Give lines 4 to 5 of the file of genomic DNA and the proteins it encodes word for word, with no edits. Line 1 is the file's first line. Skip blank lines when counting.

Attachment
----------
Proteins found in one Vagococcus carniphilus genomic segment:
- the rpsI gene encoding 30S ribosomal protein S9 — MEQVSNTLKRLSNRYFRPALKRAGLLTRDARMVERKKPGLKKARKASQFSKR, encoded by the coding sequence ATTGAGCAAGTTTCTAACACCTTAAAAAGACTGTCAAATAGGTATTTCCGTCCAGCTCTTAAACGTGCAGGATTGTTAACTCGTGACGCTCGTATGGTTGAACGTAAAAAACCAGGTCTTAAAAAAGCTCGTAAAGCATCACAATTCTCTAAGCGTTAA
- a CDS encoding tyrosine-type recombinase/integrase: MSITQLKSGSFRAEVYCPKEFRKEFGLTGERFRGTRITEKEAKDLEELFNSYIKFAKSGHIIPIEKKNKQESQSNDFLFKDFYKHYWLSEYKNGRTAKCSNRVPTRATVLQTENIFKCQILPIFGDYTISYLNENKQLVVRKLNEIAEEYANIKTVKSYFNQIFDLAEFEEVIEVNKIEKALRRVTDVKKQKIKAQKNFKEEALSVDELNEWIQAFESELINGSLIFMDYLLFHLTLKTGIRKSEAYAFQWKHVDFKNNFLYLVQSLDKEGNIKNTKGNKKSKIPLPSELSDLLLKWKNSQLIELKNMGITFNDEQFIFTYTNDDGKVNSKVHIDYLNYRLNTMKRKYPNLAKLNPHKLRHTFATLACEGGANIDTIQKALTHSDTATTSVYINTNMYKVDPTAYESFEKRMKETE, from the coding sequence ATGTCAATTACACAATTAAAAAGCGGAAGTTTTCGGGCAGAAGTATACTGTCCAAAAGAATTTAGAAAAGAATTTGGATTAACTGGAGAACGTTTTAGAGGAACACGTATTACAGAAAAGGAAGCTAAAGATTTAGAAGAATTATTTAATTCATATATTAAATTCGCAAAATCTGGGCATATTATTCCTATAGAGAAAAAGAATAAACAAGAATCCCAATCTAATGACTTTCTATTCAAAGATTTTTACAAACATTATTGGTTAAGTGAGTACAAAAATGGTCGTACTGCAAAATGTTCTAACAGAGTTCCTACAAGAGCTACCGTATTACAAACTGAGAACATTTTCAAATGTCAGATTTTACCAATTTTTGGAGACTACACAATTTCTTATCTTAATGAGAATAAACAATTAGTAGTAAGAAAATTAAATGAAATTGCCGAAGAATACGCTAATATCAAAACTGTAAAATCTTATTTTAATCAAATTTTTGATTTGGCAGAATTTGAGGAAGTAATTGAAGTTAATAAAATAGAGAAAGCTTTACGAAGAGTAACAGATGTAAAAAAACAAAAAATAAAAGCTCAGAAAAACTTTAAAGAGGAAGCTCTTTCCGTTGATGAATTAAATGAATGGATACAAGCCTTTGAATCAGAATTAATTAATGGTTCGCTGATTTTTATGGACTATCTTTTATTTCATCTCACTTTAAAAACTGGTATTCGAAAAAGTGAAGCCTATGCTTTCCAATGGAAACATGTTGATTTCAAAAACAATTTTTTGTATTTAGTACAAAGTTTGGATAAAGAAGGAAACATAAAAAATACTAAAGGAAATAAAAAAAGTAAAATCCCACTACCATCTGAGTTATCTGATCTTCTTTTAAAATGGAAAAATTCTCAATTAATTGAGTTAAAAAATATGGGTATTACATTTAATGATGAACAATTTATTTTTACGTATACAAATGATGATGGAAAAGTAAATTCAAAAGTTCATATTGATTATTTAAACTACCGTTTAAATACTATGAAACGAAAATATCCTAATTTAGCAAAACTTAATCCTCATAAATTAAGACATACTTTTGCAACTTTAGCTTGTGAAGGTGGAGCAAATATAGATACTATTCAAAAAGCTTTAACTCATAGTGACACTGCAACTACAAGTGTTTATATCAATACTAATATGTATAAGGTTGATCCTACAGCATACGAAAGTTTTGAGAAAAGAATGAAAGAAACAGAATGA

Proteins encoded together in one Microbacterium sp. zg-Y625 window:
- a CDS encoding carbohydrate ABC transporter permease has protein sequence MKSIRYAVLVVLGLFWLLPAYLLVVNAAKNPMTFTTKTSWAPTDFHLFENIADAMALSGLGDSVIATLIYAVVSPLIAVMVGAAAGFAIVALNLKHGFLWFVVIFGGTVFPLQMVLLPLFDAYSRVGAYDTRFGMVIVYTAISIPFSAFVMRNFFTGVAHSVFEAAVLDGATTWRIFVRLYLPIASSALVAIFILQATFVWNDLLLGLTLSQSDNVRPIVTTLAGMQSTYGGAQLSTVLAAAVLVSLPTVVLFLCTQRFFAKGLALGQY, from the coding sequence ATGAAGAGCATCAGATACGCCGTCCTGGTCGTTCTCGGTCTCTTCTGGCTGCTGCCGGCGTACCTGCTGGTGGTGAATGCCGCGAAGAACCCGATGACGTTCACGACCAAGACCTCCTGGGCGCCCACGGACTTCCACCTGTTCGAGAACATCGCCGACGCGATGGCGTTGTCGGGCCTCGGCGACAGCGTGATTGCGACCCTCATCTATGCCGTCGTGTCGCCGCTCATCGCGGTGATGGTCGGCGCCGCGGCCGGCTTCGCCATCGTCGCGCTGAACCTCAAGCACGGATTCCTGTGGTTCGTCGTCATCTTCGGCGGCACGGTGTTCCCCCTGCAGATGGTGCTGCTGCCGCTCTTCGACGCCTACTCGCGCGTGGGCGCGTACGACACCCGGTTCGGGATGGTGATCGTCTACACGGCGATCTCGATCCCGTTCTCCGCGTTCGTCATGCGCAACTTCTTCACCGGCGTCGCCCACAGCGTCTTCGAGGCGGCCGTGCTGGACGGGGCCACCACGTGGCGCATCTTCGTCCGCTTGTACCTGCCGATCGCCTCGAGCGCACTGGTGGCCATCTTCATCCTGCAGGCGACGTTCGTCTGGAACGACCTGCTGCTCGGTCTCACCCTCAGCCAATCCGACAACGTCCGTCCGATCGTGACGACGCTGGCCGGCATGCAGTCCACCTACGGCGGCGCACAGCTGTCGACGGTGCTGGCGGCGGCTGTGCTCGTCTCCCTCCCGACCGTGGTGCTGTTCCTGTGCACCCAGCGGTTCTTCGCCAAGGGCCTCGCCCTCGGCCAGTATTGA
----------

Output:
Proteins encoded together in one Microbacterium sp. zg-Y625 window:
- a CDS encoding carbohydrate ABC transporter permease has protein sequence MKSIRYAVLVVLGLFWLLPAYLLVVNAAKNPMTFTTKTSWAPTDFHLFENIADAMALSGLGDSVIATLIYAVVSPLIAVMVGAAAGFAIVALNLKHGFLWFVVIFGGTVFPLQMVLLPLFDAYSRVGAYDTRFGMVIVYTAISIPFSAFVMRNFFTGVAHSVFEAAVLDGATTWRIFVRLYLPIASSALVAIFILQATFVWNDLLLGLTLSQSDNVRPIVTTLAGMQSTYGGAQLSTVLAAAVLVSLPTVVLFLCTQRFFAKGLALGQY, from the coding sequence ATGAAGAGCATCAGATACGCCGTCCTGGTCGTTCTCGGTCTCTTCTGGCTGCTGCCGGCGTACCTGCTGGTGGTGAATGCCGCGAAGAACCCGATGACGTTCACGACCAAGACCTCCTGGGCGCCCACGGACTTCCACCTGTTCGAGAACATCGCCGACGCGATGGCGTTGTCGGGCCTCGGCGACAGCGTGATTGCGACCCTCATCTATGCCGTCGTGTCGCCGCTCATCGCGGTGATGGTCGGCGCCGCGGCCGGCTTCGCCATCGTCGCGCTGAACCTCAAGCACGGATTCCTGTGGTTCGTCGTCATCTTCGGCGGCACGGTGTTCCCCCTGCAGATGGTGCTGCTGCCGCTCTTCGACGCCTACTCGCGCGTGGGCGCGTACGACACCCGGTTCGGGATGGTGATCGTCTACACGGCGATCTCGATCCCGTTCTCCGCGTTCGTCATGCGCAACTTCTTCACCGGCGTCGCCCACAGCGTCTTCGAGGCGGCCGTGCTGGACGGGGCCACCACGTGGCGCATCTTCGTCCGCTTGTACCTGCCGATCGCCTCGAGCGCACTGGTGGCCATCTTCATCCTGCAGGCGACGTTCGTCTGGAACGACCTGCTGCTCGGTCTCACCCTCAGCCAATCCGACAACGTCCGTCCGATCGTGACGACGCTGGCCGGCATGCAGTCCACCTACGGCGGCGCACAGCTGTCGACGGTGCTGGCGGCGGCTGTGCTCGTCTCCCTCCCGACCGTGGTGCTGTTCCTGTGCACCCAGCGGTTCTTCGCCAAGGGCCTCGCCCTCGGCCAGTATTGA